Along with the help of The Stuff’s publicity manager Nicole (Andrea Marcovicci) and Chocolate Chip Charlie Hobbs (Garrett Morris), a candy company owner whose company was taken over by The Stuff’s parent company, Mo witnesses the truth about The Stuff – it’s a sentient, killing and very addictive substance that’s goal is to take over the world.
Through a series of misadventures and some very , very bad editing, Mo and his friends (which eventually includes Jason who barely escapes from his possessed, crazed family) track down a right-wing militant nutjob (Paul Sorvino) who happens to own some radio stations. Convinced that The Stuff is Communist, he sends out the warning to avoid The Stuff and to destroy it.
This movie has some interesting practical special effects (although the miniatures rarely match up with the full-size sets they’re supposed to model) and the acting is adequate and sometimes fun, but the poor direction and just plain awful editing often led me to stare at the screen and say ‘huh?’ I understood what was going on but it was often not clear how the characters obtained their knowledge.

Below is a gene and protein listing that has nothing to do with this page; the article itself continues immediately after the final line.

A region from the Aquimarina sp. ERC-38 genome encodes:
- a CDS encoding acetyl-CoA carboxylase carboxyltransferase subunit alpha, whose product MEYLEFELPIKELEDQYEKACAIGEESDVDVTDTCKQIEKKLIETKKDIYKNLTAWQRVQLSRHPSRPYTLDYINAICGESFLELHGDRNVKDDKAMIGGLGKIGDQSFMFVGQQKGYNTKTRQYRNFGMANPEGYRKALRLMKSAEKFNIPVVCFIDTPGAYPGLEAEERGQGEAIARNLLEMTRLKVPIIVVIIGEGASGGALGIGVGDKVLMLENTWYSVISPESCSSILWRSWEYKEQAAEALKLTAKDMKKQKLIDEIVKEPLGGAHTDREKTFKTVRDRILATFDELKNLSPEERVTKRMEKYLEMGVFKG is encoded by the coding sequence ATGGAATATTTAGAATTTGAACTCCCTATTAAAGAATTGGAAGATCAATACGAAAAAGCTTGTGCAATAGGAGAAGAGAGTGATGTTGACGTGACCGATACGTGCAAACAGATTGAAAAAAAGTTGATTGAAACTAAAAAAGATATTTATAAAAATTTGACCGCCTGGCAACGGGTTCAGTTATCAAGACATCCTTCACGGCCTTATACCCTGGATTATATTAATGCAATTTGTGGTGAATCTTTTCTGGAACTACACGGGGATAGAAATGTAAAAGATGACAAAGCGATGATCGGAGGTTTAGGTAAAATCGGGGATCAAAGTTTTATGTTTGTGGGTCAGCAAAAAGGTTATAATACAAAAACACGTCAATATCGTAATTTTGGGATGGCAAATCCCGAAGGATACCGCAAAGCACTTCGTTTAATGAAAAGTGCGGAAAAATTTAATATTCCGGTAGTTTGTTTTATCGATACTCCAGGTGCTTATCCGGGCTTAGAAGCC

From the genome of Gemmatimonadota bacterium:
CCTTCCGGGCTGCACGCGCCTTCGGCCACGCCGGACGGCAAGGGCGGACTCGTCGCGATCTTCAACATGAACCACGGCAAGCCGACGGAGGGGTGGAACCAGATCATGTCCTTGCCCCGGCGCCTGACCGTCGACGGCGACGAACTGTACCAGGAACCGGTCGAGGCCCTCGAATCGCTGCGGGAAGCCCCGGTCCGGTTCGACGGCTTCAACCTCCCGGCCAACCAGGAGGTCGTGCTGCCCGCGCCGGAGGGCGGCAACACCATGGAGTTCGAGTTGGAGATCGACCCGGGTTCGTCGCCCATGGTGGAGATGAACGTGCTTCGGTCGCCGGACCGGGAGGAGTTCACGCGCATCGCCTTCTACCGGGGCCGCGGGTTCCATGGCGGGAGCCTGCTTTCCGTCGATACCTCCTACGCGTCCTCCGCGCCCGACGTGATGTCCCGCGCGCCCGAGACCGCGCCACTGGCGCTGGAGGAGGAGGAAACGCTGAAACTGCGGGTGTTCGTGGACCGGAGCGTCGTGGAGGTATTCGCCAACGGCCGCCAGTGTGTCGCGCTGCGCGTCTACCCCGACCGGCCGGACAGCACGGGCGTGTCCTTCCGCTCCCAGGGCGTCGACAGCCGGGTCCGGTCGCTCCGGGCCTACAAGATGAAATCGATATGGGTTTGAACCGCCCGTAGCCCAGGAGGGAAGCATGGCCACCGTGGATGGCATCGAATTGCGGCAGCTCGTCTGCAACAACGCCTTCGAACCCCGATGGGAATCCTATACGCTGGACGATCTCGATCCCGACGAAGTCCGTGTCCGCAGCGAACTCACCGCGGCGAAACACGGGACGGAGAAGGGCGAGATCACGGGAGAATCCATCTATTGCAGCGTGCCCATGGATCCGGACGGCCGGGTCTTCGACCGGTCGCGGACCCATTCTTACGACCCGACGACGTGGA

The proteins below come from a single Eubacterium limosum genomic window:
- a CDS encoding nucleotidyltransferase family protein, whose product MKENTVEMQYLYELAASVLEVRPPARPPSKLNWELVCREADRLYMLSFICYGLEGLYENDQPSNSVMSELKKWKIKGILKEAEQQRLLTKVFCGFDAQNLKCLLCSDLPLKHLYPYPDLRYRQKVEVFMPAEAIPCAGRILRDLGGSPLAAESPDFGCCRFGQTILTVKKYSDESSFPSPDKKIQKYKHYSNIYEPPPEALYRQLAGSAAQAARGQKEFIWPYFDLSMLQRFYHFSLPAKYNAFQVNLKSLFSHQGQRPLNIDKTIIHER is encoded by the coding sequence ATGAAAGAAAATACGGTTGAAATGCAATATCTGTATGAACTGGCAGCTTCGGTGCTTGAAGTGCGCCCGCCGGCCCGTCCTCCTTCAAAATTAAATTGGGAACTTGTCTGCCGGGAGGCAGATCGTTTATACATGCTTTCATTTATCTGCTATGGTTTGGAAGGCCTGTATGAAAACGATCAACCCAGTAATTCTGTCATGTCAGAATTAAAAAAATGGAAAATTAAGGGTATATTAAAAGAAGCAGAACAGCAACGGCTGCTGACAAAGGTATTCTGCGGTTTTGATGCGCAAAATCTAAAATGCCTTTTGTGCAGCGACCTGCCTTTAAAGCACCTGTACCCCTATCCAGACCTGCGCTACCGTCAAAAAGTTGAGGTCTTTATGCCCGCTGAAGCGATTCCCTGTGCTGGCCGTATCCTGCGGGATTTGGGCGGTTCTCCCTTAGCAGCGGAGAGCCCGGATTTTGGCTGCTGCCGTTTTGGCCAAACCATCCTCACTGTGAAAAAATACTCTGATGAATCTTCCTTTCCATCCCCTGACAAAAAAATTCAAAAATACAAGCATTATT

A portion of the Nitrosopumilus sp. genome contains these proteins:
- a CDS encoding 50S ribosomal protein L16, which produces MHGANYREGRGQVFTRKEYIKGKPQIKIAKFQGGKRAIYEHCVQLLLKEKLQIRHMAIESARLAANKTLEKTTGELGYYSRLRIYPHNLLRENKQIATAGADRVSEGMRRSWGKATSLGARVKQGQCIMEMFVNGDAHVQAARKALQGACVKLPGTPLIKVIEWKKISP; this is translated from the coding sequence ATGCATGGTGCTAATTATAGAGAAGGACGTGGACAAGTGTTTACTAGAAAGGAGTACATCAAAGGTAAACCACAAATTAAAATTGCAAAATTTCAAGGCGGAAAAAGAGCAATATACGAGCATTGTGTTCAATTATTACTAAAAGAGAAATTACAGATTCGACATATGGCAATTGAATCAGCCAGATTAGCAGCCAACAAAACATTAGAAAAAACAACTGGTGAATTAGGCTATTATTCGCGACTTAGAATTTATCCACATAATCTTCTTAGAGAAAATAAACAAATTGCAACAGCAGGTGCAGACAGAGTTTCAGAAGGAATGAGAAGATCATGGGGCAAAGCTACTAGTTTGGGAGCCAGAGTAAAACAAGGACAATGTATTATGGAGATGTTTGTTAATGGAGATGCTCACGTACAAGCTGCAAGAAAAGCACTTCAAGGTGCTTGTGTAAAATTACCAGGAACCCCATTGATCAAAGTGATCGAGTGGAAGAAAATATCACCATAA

This movie was entertaining enough and I think could have been a decent monster invasion film but it really needed a better director and an entirely new editing crew.
Last year we added to our collection with the purchase of You’ll Find Out (1940) which stars not one, not two, but three classic horror film stars – Bela Lugosi, Boris Karloff and Peter Lorre.
However, the real star of the film is the now nearly-forgotten band leader Kay Kyser and his group, the Kay Kyser Band. Kyser was famous for his radio show “Kollege of Musical Knowledge” and the film actually starts with a radio broadcast of the show.